Dryads: The Nymphs of the Trees
In the Greek world, nymphs were everywhere. They were nature goddesses and, even if they were rarely ever seen by humans, they could be found in all the places that trees grew, water ran, wind blew, animals flourished, and mountains soared.
Like most nymphs, the dryads were beautiful young women who inspired great love among mortals and gods alike.
Unlike most other nymphs, though, you did not have to be born a dryad to become a spirit of the trees.
The dryads were some of the most famous nymphs of Greek mythology. They were wives, lovers, mothers, companions, and caretakers to gods and men alike.
The Dryads were one of the many types of nymphs in Greek lore.
The nymphs were minor goddesses, usually tied to a specific place. They represented natural features like bodies of water, islands, or mountains.
Nymphs were everywhere in the Greek view of the world. Almost everything in the landscape could have a living goddess attached to it.
As goddesses, most nymphs had some supernatural abilities and their lifespans, while not always immortal, were far longer than those of humans. Their powers were more limited, though, than those of the more major gods.
Among these, the dryads were specifically the nymphs of the trees.
The Greek word drys meant “oak” and the term dryad initially only applied to those nymphs who were spirits of oak trees. In time, however, the word became a term for all tree nymphs regardless of the type of tree they inhabited.
Nymphs were thought to occur throughout the natural world, but they often hid from humans. When they were seen they were described as beautiful young maidens who were graceful, but occasionally a bit wild.Nymphs did not belong to the cultured cities of the Greek world. They were spirits of the wilderness. Click To Tweet
Greek culture, in fact, ensured that the dryads were far removed from most aspects of daily life. Cultivation had cleared the forests in the valleys and plains of Greece, so most forests remained only on the rugged mountainsides.
As spirits who were far removed from interaction with most people, the dryads were often shy. Their wild nature showed, however, when some of them joined in the revelries of Dionysus.
The dryads and other nymphs were known to be fond of dancing, but never came out to do so unless they knew the coast was clear.
Their male counterparts were the rustic gods such as Pan and the satyrs. The female nymphs were more refined and graceful than the wild, bestial male spirits but often joined them in their wild exploits.
The two groups of deities were often linked together, both culturally and romantically. At other times, however, the rustic gods posed a threat to the physical safety of the dryads and other nymphs.
Nymphs, especially dryads, were hard to find in the ancient world. Although they existed everywhere in nature, they preferred to stay away from humans.
They also avoided most of the gods. Greek mythology is full of stories of nymphs being chased and attacked by lustful gods, so they often preferred to stay out of sight.
The one major exception to this was Artemis.
The goddess of hunting, Artemis was a great friend to the nymphs. Her entire retinue was made up of nymphs who, like her, preferred running through the forest to the rules and limitations of life on Mount Olympus.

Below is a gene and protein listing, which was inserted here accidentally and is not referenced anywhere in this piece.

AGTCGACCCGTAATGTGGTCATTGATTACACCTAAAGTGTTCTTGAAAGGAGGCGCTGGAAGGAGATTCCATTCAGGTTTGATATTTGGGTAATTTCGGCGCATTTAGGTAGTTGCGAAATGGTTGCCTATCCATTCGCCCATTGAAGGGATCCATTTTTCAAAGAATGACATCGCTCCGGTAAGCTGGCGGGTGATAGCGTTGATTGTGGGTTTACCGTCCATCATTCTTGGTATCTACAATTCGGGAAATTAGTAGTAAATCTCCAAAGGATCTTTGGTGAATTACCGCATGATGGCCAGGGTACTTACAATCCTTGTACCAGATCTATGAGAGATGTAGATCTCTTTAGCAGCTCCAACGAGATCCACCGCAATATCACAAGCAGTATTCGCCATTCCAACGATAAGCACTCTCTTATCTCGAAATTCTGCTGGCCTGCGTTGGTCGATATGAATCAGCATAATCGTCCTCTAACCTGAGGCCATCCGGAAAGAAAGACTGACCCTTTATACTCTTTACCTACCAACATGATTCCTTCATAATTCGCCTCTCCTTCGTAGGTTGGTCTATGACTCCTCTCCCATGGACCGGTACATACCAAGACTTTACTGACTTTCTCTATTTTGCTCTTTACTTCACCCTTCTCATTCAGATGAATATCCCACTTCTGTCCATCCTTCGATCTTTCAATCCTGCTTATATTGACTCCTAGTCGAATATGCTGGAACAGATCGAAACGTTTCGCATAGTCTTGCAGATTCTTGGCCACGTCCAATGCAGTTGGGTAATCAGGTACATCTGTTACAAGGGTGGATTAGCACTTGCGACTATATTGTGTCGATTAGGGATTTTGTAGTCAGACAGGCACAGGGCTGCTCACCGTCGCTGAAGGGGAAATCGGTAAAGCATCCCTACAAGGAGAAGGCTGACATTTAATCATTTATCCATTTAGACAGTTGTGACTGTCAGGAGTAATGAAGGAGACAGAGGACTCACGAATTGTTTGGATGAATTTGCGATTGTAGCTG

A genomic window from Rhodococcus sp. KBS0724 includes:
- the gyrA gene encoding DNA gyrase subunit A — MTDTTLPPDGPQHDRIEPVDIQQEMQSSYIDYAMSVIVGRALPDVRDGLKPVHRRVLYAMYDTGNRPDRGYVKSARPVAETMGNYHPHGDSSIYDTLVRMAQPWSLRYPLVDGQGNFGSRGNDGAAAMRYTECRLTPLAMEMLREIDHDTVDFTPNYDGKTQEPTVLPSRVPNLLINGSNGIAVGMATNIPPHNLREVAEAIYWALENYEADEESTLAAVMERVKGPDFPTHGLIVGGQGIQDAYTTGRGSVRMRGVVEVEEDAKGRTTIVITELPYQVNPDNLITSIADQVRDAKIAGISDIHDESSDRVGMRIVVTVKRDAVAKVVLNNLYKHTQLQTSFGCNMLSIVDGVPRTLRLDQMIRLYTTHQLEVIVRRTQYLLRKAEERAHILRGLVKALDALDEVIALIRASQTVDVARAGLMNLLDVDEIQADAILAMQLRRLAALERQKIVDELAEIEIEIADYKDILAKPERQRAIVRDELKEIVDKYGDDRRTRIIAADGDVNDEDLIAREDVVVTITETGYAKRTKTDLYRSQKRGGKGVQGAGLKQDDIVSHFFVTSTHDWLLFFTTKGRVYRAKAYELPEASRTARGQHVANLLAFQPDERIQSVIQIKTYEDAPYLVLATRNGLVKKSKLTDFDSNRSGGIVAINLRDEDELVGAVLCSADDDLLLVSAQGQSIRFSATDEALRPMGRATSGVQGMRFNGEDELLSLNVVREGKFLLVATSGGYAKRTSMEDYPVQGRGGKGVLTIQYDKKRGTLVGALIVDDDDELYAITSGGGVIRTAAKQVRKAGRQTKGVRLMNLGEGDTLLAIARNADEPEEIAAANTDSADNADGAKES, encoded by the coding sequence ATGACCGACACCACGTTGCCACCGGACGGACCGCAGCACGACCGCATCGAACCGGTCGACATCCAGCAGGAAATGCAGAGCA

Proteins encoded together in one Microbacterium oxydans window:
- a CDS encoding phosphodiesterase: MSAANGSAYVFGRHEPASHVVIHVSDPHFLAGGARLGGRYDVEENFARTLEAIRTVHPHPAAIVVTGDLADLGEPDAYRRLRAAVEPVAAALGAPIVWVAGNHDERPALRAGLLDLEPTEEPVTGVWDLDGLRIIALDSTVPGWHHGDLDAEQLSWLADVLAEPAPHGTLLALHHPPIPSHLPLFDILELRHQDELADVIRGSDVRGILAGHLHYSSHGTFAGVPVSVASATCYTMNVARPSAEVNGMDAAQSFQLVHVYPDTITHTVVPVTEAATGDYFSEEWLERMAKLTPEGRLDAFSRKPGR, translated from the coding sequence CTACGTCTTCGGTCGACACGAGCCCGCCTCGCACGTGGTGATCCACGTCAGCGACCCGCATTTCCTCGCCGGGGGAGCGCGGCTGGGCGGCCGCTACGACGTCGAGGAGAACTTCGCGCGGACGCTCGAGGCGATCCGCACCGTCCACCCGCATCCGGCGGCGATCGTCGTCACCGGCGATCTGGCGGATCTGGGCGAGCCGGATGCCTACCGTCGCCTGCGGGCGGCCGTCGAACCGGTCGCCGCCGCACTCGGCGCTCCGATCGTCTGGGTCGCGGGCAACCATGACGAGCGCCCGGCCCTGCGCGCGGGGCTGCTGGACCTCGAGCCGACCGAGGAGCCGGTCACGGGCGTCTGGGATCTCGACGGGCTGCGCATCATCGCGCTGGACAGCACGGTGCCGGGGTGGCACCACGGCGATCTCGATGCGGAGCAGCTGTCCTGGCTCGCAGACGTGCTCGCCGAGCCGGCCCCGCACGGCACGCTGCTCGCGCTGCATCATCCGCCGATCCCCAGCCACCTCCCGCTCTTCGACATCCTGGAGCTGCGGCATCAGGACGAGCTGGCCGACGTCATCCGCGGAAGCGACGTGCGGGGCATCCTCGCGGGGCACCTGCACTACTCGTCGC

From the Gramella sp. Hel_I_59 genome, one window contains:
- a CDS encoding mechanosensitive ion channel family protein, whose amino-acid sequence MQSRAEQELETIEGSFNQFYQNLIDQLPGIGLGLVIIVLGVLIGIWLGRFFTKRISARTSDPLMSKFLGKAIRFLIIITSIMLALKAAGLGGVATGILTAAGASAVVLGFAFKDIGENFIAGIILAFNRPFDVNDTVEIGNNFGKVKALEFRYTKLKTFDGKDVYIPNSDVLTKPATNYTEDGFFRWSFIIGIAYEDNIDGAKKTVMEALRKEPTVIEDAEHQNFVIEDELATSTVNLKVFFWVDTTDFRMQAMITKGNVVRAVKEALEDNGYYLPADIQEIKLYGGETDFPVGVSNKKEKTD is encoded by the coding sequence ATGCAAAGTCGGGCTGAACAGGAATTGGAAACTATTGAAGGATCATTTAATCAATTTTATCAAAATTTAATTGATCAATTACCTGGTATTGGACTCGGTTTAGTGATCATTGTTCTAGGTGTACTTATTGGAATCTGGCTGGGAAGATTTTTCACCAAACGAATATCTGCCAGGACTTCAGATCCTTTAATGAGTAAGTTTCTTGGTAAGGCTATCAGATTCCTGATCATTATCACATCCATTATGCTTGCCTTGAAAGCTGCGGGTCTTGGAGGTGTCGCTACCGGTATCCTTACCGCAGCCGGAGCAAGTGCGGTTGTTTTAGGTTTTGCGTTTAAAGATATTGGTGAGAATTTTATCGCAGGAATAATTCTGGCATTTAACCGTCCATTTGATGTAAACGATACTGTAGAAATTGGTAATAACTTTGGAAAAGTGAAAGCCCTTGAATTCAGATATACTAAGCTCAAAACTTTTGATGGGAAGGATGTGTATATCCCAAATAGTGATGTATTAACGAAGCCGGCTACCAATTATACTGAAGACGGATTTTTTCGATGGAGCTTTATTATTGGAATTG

As an avowed virgin, Artemis also used her strength as an Olympian to protect the weaker nymphs from unwanted advances by both humans and gods. Most of her companions took a similar vow of celibacy, although a few of the dryads and naiads with her left to get married.
The dryads were her closest companions, joining her in her hunts and living happily in the forest. Their protective goddess kept them safer, while they provided her with companionship that was more to her likely than that of the other Olympian goddesses.
In addition to the nymphs who were born as the spirits of trees, there was another group of dryads. These were usually nymphs as well, although they did not begin their lives bound to vegetation.
Many nymphs in Greek mythology were turned into trees and, thus, transformed into dryads.
This was often done at the nymph’s request, usually through the powers of Gaia.
The Mother Earth was protective of her children, and as goddesses who were connected to nature the nymphs had a particularly close bond with her.A few nymphs underwent the transformation into dryads to spare them from heartache or emotional pain. Click To Tweet
The Heliades, for example, were daughters of the sun god Helios. They were so overcome with grief when their younger brother was killed that Gaia transformed them into a grove of poplar trees to end their grief.
Most, however, were transformed as a means of escape.
Not all nymphs of the forest were protected by Artemis. Some found themselves running from the advances of amorous gods and men with little hope of escape.
They were turned into trees to spare them the shame and pain of being caught by these men.
One of the most famous of these transformations was that of Daphne. She became a laurel tree when Apollo, as a result of a trick played by Eros, went mad with love for her.
Pitys became a pine tree while fleeing from one of the rustic gods. Syceus, a Titaness, was transformed into the first fig tree to escape unwanted attention from Zeus.
It wasn’t just nymphs and Titanesses who could be turned into dryads. The story of Dryope was one of a human who was transformed by the dryads she had befriended.
Dryope had befriended the nymphs while she tended to her father’s flocks. The friendship had earned the attention of Apollo, and she gave birth to his son.
When her son was grown and became king, the dryads she had known in her youth came to her in the forest again.